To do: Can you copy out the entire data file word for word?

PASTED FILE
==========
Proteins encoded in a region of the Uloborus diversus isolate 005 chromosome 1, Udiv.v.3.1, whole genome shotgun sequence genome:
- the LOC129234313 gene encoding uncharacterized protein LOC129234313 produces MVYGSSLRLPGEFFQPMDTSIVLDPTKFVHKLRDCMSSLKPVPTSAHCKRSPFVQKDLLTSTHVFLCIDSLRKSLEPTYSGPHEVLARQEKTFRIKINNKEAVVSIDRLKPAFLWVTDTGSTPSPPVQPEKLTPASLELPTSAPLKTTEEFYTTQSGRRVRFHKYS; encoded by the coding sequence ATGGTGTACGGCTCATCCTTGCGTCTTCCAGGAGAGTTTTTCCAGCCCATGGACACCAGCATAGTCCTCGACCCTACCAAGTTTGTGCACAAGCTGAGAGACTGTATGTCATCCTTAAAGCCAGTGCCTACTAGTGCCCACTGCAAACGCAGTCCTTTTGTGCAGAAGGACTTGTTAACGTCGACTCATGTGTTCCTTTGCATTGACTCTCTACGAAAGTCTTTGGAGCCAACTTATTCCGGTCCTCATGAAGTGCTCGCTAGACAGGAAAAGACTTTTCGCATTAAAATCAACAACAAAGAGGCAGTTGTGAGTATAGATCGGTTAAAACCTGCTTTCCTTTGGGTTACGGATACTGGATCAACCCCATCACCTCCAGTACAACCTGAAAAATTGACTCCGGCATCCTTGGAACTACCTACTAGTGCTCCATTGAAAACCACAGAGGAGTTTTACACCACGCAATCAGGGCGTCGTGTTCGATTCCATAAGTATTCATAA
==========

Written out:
Proteins encoded in a region of the Uloborus diversus isolate 005 chromosome 1, Udiv.v.3.1, whole genome shotgun sequence genome:
- the LOC129234313 gene encoding uncharacterized protein LOC129234313 produces MVYGSSLRLPGEFFQPMDTSIVLDPTKFVHKLRDCMSSLKPVPTSAHCKRSPFVQKDLLTSTHVFLCIDSLRKSLEPTYSGPHEVLARQEKTFRIKINNKEAVVSIDRLKPAFLWVTDTGSTPSPPVQPEKLTPASLELPTSAPLKTTEEFYTTQSGRRVRFHKYS; encoded by the coding sequence ATGGTGTACGGCTCATCCTTGCGTCTTCCAGGAGAGTTTTTCCAGCCCATGGACACCAGCATAGTCCTCGACCCTACCAAGTTTGTGCACAAGCTGAGAGACTGTATGTCATCCTTAAAGCCAGTGCCTACTAGTGCCCACTGCAAACGCAGTCCTTTTGTGCAGAAGGACTTGTTAACGTCGACTCATGTGTTCCTTTGCATTGACTCTCTACGAAAGTCTTTGGAGCCAACTTATTCCGGTCCTCATGAAGTGCTCGCTAGACAGGAAAAGACTTTTCGCATTAAAATCAACAACAAAGAGGCAGTTGTGAGTATAGATCGGTTAAAACCTGCTTTCCTTTGGGTTACGGATACTGGATCAACCCCATCACCTCCAGTACAACCTGAAAAATTGACTCCGGCATCCTTGGAACTACCTACTAGTGCTCCATTGAAAACCACAGAGGAGTTTTACACCACGCAATCAGGGCGTCGTGTTCGATTCCATAAGTATTCATAA